As fellow Beat poet Gary Snyder has said: "What Allen and I can say realistically, with absolute surety and with great pride, is we have moved the world a millionth of an inch. But it's a real millionth of an inch."
Ginsberg's most famous book, Howl , has sold 350,000 copies. He gets $1000 a crack for reading his poetry, mostly at colleges where he's also in big demand as a guest lecturer. He's come up with a nightclub act featuring his poetry and singing. He accompanied Bob Dylan on the Rolling Thunder tour. He was elected Kral Majales, or King of the May, by students in Prague before Czech police expelled him as a Western degenerate/alcoholic/homosexual, etc. Castro's Cuba booted him, he says, for saying that Che Guevara was "cute." Most important, he has survived the willful self-destructions of the Beat generation he helped found - the fatal alcoholic stomach hemorrhages of Jack Kerouac, the drugged collapse of Neal Cassady beside Mexican railroad tracks.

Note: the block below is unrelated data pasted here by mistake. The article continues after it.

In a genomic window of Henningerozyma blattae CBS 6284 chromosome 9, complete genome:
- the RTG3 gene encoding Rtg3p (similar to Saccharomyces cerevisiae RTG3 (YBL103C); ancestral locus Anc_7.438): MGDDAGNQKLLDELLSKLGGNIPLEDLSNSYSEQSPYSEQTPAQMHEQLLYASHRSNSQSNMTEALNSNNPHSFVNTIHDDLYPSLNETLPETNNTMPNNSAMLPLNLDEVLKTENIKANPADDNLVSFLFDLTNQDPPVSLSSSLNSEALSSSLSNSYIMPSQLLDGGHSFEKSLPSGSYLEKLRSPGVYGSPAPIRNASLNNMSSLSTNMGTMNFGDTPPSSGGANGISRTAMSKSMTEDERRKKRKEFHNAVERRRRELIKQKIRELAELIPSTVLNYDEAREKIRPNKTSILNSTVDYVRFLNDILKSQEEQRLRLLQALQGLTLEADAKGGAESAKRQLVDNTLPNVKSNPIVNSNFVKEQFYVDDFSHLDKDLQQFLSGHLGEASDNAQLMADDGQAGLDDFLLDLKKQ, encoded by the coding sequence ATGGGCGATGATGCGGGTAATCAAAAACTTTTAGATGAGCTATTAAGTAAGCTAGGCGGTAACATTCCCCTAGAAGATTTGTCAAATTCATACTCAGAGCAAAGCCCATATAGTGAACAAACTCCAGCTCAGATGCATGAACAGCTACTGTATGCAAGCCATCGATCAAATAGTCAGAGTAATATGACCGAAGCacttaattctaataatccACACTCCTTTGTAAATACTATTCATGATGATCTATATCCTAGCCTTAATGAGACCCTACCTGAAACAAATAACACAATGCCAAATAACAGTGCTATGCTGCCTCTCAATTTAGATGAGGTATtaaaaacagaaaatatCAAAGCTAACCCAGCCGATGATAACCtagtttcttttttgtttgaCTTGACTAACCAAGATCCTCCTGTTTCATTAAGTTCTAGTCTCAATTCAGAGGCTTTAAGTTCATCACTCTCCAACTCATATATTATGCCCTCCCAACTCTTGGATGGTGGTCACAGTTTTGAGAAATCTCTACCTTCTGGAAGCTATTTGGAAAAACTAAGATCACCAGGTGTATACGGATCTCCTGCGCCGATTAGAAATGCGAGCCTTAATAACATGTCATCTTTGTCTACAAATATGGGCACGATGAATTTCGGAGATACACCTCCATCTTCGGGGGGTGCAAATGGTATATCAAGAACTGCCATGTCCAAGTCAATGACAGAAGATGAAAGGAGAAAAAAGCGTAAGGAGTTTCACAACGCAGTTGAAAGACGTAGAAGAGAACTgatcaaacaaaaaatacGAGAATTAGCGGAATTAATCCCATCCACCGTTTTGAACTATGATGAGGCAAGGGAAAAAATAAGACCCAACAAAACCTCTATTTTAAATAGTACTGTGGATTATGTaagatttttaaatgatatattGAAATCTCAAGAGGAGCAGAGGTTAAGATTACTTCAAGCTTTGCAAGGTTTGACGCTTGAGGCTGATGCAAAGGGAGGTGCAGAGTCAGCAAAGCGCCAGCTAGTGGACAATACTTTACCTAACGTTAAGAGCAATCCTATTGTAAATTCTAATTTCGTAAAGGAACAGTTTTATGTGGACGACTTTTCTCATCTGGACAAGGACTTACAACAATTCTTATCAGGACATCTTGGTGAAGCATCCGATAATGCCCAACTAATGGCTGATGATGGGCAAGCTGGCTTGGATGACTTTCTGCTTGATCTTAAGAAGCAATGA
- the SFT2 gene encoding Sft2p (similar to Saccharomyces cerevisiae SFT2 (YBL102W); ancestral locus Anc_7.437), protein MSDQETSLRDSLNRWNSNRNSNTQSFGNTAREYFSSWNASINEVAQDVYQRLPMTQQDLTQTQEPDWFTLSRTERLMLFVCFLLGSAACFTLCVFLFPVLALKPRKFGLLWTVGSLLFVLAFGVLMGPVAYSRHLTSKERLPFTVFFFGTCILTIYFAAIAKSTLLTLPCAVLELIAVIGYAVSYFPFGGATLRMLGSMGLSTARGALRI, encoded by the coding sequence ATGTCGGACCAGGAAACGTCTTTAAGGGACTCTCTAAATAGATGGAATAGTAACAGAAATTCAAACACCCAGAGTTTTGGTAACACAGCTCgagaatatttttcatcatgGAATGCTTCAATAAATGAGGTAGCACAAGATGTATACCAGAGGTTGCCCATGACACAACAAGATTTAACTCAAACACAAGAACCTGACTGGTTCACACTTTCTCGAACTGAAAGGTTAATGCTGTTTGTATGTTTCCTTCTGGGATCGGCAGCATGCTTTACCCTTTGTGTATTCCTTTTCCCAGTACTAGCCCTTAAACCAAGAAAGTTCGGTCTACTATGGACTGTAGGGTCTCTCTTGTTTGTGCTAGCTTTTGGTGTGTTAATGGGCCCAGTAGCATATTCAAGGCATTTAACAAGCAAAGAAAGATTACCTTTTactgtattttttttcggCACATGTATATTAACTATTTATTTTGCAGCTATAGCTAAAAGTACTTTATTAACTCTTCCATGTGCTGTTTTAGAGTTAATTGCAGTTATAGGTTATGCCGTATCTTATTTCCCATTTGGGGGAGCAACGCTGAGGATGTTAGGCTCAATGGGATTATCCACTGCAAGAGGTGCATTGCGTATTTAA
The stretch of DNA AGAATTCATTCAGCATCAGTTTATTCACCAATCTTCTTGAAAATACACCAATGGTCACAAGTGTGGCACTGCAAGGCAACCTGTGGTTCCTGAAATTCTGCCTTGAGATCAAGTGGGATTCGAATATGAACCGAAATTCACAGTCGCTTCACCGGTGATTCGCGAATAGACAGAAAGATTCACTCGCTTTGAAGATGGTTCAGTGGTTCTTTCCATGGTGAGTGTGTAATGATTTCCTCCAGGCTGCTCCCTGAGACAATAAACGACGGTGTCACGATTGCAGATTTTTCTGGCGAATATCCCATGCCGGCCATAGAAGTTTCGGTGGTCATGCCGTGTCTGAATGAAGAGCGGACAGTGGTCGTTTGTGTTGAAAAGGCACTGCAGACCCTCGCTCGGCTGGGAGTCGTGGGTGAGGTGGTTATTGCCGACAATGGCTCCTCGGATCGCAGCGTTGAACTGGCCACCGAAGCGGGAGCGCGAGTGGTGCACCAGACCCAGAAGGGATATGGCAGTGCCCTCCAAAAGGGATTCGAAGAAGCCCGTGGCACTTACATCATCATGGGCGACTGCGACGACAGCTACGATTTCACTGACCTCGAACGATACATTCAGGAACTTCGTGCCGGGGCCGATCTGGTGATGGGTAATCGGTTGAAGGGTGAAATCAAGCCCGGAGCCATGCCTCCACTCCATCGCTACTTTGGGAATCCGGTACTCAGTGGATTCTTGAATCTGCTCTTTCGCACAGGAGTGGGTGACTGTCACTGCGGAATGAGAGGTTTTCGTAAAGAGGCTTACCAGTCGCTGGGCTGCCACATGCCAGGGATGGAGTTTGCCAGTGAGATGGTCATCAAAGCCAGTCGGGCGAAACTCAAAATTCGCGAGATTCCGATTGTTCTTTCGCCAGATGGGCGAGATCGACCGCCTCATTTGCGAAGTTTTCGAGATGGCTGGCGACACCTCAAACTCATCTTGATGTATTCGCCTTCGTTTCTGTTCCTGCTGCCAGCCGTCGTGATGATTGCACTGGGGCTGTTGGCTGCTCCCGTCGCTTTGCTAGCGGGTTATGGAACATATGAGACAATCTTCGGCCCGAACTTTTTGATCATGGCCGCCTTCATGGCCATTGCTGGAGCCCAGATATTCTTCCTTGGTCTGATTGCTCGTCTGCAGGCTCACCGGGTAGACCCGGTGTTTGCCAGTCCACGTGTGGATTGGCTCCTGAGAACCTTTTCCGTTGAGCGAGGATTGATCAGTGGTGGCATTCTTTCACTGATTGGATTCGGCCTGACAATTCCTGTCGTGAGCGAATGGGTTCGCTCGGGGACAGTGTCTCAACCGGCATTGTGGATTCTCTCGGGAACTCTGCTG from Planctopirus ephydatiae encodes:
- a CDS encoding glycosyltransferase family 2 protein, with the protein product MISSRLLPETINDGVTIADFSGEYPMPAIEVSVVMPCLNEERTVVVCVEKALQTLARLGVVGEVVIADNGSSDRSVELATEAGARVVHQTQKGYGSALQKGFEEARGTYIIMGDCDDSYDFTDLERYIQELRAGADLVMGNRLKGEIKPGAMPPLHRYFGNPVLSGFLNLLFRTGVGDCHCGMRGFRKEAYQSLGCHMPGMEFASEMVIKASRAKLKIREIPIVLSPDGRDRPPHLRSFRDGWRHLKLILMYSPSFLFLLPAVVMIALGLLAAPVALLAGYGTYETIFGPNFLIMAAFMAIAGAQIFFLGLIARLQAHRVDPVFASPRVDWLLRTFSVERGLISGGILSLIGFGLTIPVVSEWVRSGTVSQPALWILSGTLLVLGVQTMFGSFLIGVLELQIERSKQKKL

"He does not have vices that debilitate," says his stepmother, Edith Ginsberg, adding, perhaps in regard to his large reputation for the non-debilitative vices, that "Nothing succeeds like success."
Still, the question she says she'd ask him, were she the interviewer, is: "Are you happy?"
"He's the true Henry Kissinger of the last ten years," says Ken Kesey, over the phone from Oregon. But there's this other thing . . . "I was in Buffalo, speaking at a conference and Ginsberg got hit by a car. I was outside watching them carry him on a stretcher and I looked at him and saw this little twisted Jewish guy."
Or, in his own words, in a journal of twenty-five years ago: ". . . my scuffed hand me down shoes, unpressed illfitting post adolescent suit, dirt-ringed shirt and cheesy tie, hair askew and book underarm, perspiring perhaps . . . I have no function in the world I live in. I am oppressed by my own inaction and cowardice & conceit and crazy, running away from life . . . How I so long to tip my mitt - which is why I write . . ."